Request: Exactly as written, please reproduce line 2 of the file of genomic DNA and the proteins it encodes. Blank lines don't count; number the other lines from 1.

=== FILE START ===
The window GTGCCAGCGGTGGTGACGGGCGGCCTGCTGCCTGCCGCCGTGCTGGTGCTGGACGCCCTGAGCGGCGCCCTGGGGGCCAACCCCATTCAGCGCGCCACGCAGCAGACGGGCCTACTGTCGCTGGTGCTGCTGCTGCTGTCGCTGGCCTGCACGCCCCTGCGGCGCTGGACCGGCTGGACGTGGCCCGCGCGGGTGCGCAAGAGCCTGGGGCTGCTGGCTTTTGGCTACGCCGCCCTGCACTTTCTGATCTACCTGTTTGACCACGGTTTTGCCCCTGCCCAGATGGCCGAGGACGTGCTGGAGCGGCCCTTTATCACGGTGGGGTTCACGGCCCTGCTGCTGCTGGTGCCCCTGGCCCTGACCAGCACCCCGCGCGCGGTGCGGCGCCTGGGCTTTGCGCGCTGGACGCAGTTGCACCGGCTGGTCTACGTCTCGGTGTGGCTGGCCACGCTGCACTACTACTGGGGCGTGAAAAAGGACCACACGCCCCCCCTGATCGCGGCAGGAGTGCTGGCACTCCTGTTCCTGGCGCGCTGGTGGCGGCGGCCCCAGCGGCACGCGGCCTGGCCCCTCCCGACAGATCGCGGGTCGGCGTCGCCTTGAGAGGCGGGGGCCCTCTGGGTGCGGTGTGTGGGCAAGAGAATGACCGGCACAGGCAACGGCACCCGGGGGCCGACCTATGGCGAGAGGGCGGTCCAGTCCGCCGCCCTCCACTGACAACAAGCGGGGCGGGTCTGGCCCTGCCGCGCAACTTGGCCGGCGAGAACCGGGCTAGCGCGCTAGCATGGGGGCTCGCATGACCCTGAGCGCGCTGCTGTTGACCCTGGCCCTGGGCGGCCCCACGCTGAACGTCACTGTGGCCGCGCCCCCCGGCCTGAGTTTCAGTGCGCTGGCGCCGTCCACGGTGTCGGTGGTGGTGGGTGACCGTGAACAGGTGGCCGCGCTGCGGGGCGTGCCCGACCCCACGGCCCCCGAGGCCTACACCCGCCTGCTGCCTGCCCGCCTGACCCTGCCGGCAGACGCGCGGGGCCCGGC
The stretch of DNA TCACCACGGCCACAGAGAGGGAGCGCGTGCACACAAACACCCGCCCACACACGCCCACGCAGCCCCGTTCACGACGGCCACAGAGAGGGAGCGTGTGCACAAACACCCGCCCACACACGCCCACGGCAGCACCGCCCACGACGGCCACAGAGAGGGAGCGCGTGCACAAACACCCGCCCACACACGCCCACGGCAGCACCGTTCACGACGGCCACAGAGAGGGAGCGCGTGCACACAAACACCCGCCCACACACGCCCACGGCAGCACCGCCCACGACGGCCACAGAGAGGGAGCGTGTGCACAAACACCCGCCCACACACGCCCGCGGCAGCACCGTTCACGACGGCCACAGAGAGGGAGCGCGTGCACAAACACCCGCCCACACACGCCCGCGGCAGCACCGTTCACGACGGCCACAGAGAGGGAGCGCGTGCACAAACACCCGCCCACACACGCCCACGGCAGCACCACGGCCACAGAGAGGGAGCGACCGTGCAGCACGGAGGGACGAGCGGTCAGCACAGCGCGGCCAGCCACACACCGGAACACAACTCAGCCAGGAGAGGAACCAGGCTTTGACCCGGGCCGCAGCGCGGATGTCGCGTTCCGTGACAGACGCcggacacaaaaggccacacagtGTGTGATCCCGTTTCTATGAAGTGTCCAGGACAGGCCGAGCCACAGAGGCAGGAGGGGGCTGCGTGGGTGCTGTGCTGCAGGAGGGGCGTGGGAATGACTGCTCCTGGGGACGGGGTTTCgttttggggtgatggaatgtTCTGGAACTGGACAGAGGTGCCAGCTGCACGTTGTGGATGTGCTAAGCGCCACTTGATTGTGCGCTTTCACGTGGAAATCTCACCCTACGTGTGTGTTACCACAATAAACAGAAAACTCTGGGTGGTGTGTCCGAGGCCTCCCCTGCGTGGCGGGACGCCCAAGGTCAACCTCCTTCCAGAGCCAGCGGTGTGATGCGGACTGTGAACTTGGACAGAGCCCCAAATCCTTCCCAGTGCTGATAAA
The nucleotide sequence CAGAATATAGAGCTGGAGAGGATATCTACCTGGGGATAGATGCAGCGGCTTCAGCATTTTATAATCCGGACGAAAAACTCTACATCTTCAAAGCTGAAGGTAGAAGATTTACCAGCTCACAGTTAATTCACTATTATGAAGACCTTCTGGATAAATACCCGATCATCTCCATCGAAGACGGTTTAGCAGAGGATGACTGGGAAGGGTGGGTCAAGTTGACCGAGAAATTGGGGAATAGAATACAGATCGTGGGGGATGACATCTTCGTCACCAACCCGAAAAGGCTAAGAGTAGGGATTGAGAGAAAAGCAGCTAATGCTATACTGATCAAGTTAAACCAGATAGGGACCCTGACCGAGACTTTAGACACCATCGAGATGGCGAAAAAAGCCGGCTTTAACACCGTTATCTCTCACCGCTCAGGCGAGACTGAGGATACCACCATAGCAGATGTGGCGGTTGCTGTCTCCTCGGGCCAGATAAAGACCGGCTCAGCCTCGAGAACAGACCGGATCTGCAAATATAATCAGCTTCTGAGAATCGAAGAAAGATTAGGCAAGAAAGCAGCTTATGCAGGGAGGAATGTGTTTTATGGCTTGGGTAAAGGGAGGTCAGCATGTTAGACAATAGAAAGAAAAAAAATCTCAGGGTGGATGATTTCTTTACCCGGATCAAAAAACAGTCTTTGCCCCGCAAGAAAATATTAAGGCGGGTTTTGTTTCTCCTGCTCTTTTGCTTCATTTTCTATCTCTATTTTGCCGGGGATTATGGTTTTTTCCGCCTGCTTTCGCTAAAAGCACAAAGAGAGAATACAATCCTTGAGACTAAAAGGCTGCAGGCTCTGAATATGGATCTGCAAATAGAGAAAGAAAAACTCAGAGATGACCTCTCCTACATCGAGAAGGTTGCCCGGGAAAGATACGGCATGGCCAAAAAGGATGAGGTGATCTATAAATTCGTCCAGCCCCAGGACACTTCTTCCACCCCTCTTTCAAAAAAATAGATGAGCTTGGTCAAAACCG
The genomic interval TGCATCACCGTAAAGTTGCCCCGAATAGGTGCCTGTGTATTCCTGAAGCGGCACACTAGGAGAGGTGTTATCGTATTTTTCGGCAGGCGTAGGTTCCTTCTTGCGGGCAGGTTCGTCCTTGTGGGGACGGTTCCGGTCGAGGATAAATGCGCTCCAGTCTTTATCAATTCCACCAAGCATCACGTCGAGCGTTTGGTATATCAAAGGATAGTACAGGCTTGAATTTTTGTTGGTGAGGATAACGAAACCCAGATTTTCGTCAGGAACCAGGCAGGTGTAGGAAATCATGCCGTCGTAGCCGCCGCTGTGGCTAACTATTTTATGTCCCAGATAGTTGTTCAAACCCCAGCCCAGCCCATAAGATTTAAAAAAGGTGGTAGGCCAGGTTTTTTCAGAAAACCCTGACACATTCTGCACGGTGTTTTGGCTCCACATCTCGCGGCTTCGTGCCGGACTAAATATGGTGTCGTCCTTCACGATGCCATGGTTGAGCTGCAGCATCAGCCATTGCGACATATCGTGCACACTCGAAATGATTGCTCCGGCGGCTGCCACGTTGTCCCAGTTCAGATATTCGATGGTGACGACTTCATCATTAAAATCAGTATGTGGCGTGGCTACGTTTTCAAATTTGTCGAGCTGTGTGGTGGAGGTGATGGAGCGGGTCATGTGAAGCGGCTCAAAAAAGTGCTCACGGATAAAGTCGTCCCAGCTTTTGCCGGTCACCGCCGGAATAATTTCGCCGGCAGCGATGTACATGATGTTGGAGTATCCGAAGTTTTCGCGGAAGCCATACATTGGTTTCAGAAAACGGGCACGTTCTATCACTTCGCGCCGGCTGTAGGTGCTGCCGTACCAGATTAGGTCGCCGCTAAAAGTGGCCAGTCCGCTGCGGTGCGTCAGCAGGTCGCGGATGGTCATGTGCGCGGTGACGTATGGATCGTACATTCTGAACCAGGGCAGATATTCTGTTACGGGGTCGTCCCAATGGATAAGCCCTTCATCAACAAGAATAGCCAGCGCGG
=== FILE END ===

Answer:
The stretch of DNA TCACCACGGCCACAGAGAGGGAGCGCGTGCACACAAACACCCGCCCACACACGCCCACGCAGCCCCGTTCACGACGGCCACAGAGAGGGAGCGTGTGCACAAACACCCGCCCACACACGCCCACGGCAGCACCGCCCACGACGGCCACAGAGAGGGAGCGCGTGCACAAACACCCGCCCACACACGCCCACGGCAGCACCGTTCACGACGGCCACAGAGAGGGAGCGCGTGCACACAAACACCCGCCCACACACGCCCACGGCAGCACCGCCCACGACGGCCACAGAGAGGGAGCGTGTGCACAAACACCCGCCCACACACGCCCGCGGCAGCACCGTTCACGACGGCCACAGAGAGGGAGCGCGTGCACAAACACCCGCCCACACACGCCCGCGGCAGCACCGTTCACGACGGCCACAGAGAGGGAGCGCGTGCACAAACACCCGCCCACACACGCCCACGGCAGCACCACGGCCACAGAGAGGGAGCGACCGTGCAGCACGGAGGGACGAGCGGTCAGCACAGCGCGGCCAGCCACACACCGGAACACAACTCAGCCAGGAGAGGAACCAGGCTTTGACCCGGGCCGCAGCGCGGATGTCGCGTTCCGTGACAGACGCcggacacaaaaggccacacagtGTGTGATCCCGTTTCTATGAAGTGTCCAGGACAGGCCGAGCCACAGAGGCAGGAGGGGGCTGCGTGGGTGCTGTGCTGCAGGAGGGGCGTGGGAATGACTGCTCCTGGGGACGGGGTTTCgttttggggtgatggaatgtTCTGGAACTGGACAGAGGTGCCAGCTGCACGTTGTGGATGTGCTAAGCGCCACTTGATTGTGCGCTTTCACGTGGAAATCTCACCCTACGTGTGTGTTACCACAATAAACAGAAAACTCTGGGTGGTGTGTCCGAGGCCTCCCCTGCGTGGCGGGACGCCCAAGGTCAACCTCCTTCCAGAGCCAGCGGTGTGATGCGGACTGTGAACTTGGACAGAGCCCCAAATCCTTCCCAGTGCTGATAAA